Above-average rainfall equals above-average problemsProducers throughout much of the southeast U.S. have received above-average rainfall since Hurricane Michael hit last fall. Many of these producers have battled waterlogged soils and cloudy weather that led to delayed plantings or reduced yields of winter annual forages.
Based on reports from University of Georgia Extension climatologist Dr. Pam Knox, these wet conditions will stick around throughout the summer growing season. Forage producers will need to adjust their fertilization plan to prevent future nutrient losses.
Fertilizer can be lost through multiple pathways
The consequences of wet soil conditions on soil fertility will depend on topography, soil type and land management. Bare soils or steep hills are prone to runoff, whereas leaching is more common in sandy soils. All nutrients can be lost in runoff, but nutrient mobility affects nutrient losses due to leaching (see Table 1). The less mobile the nutrient is, the less likely it is to be leached.
Volatilization can occur when nitrogen (especially urea) is applied to waterlogged soils. Finally, denitrification can occur when nitrates are converted to nitrogen gases because the denitrifying bacteria use nitrates instead of oxygen in their metabolic processes. These simplified pathways for nutrient losses are illustrated in Figure 1.
How do I adjust my forage management for (continued) above-normal precipitation?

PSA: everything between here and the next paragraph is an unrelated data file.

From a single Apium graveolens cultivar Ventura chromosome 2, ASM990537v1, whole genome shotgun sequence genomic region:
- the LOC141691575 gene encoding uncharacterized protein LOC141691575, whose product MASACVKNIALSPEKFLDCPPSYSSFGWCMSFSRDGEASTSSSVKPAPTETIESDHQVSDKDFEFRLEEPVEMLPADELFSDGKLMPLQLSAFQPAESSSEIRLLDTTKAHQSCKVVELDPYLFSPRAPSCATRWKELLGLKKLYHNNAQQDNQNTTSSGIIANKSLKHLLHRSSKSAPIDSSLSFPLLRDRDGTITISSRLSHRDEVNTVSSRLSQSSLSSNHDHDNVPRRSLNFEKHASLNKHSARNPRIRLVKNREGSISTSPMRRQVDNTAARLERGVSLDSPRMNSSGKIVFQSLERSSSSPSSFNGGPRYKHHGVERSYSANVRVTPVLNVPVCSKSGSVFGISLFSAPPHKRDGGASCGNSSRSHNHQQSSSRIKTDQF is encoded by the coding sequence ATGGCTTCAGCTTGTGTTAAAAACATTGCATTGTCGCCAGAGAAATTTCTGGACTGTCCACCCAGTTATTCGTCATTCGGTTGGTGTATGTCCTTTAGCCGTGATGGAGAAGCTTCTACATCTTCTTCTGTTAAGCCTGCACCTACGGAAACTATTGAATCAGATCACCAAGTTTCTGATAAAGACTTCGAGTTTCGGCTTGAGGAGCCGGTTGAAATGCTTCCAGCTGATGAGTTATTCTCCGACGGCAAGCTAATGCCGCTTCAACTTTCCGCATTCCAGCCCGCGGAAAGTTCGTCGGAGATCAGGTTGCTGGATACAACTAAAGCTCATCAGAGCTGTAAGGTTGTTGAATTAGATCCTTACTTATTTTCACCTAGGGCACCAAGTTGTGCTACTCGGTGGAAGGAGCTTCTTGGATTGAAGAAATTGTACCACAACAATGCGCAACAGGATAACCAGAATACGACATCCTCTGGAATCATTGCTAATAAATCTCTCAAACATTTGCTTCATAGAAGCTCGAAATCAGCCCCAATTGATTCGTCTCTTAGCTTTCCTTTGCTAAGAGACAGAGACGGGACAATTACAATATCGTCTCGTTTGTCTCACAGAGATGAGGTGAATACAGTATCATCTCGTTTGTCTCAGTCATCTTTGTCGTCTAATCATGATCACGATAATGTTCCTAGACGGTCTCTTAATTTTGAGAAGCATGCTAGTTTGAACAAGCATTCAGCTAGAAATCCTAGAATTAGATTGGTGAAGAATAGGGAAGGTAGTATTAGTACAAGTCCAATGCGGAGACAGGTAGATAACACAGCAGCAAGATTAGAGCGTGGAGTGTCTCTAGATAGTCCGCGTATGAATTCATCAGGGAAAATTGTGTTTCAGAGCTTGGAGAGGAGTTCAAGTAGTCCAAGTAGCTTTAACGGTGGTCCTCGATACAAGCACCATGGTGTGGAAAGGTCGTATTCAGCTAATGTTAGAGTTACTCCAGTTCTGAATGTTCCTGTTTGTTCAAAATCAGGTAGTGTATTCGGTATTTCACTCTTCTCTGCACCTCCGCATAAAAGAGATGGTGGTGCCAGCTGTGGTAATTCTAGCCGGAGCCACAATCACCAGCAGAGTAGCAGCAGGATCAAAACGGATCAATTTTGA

Maintaining ground cover is one of the easiest ways to prevent runoff. Figure 2 shows the results of a rainfall simulation on two well-managed fields, a poorly managed field (likely overgrazed) and bare soil. The top row of jars represents runoff, and infiltration is seen in the lower row. It is clear that the well-managed fields with full ground cover have less runoff and more infiltration than the poorly managed field or the bare soil. Employing management practices to promote ground cover will increase nutrient retention and uptake in the soil. These practices include leaving the appropriate residual forage height after harvest or grazing (3 to 9 inches, depending on the species), respecting rest periods and fertilizing to ensure stand persistence.
It is important to test your soils to accurately determine the fertilizer needs of the forage. In general, hayfields should be tested every year, and pastures should be tested every three years. It is important to take representative soil samples, avoiding high-traffic areas around gateways and hay or water sources. Given the wet conditions this winter, many producers may have designated a portion of their farm as “sacrifice areas” to feed hay or hold livestock when winter annual pastures were too wet to graze. Remember to sample these fields separately as the nutrient concentrations are likely much greater because of the higher stocking densities.
Splitting fertilizer applications will help match fertilizer applications to plant needs to prevent nutrient losses throughout the season. Ideally, nitrogen fertilizer would be applied after each harvest to prevent losses, as detailed above. Nitrogen use efficiency will increase 25 to 30 percent over the long term. Yield will be better distributed across the season and may increase by 5 to 10 percent because of the greater uptake efficiency. Potassium should be applied twice during the season. For warm-season perennials, apply 40 to 50 percent of the recommended rate in the late spring and 50 to 60 percent in the middle to end of the season.
Lisa Baxter, Ph.D., is an extension forage agronomist for the University of Georgia. Email Lisa Baxter.